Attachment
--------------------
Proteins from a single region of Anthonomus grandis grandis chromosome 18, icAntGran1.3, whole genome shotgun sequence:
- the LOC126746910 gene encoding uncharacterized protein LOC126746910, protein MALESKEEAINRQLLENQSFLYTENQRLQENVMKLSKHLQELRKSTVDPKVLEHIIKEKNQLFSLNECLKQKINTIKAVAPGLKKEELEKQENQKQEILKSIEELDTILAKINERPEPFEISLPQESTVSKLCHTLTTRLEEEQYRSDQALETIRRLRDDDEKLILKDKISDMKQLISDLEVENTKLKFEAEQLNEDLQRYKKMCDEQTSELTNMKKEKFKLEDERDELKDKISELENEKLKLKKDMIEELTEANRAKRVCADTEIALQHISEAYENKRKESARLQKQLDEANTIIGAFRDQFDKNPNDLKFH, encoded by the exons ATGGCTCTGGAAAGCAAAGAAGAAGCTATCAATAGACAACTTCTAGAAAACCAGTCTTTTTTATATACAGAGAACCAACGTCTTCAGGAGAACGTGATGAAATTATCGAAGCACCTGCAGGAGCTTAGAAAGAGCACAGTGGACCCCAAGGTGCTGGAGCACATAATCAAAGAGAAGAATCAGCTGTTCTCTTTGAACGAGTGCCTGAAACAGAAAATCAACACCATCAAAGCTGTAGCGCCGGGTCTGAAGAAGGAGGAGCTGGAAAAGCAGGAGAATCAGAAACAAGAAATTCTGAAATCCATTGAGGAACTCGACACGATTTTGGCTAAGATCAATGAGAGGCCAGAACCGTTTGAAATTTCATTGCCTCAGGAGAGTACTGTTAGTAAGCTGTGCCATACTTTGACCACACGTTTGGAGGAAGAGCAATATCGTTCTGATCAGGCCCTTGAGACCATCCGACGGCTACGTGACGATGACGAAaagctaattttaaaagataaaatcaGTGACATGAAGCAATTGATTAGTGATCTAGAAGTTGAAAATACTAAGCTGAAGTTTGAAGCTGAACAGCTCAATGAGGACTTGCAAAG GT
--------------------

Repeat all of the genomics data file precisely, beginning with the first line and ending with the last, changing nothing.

Proteins from a single region of Anthonomus grandis grandis chromosome 18, icAntGran1.3, whole genome shotgun sequence:
- the LOC126746910 gene encoding uncharacterized protein LOC126746910, protein MALESKEEAINRQLLENQSFLYTENQRLQENVMKLSKHLQELRKSTVDPKVLEHIIKEKNQLFSLNECLKQKINTIKAVAPGLKKEELEKQENQKQEILKSIEELDTILAKINERPEPFEISLPQESTVSKLCHTLTTRLEEEQYRSDQALETIRRLRDDDEKLILKDKISDMKQLISDLEVENTKLKFEAEQLNEDLQRYKKMCDEQTSELTNMKKEKFKLEDERDELKDKISELENEKLKLKKDMIEELTEANRAKRVCADTEIALQHISEAYENKRKESARLQKQLDEANTIIGAFRDQFDKNPNDLKFH, encoded by the exons ATGGCTCTGGAAAGCAAAGAAGAAGCTATCAATAGACAACTTCTAGAAAACCAGTCTTTTTTATATACAGAGAACCAACGTCTTCAGGAGAACGTGATGAAATTATCGAAGCACCTGCAGGAGCTTAGAAAGAGCACAGTGGACCCCAAGGTGCTGGAGCACATAATCAAAGAGAAGAATCAGCTGTTCTCTTTGAACGAGTGCCTGAAACAGAAAATCAACACCATCAAAGCTGTAGCGCCGGGTCTGAAGAAGGAGGAGCTGGAAAAGCAGGAGAATCAGAAACAAGAAATTCTGAAATCCATTGAGGAACTCGACACGATTTTGGCTAAGATCAATGAGAGGCCAGAACCGTTTGAAATTTCATTGCCTCAGGAGAGTACTGTTAGTAAGCTGTGCCATACTTTGACCACACGTTTGGAGGAAGAGCAATATCGTTCTGATCAGGCCCTTGAGACCATCCGACGGCTACGTGACGATGACGAAaagctaattttaaaagataaaatcaGTGACATGAAGCAATTGATTAGTGATCTAGAAGTTGAAAATACTAAGCTGAAGTTTGAAGCTGAACAGCTCAATGAGGACTTGCAAAG GT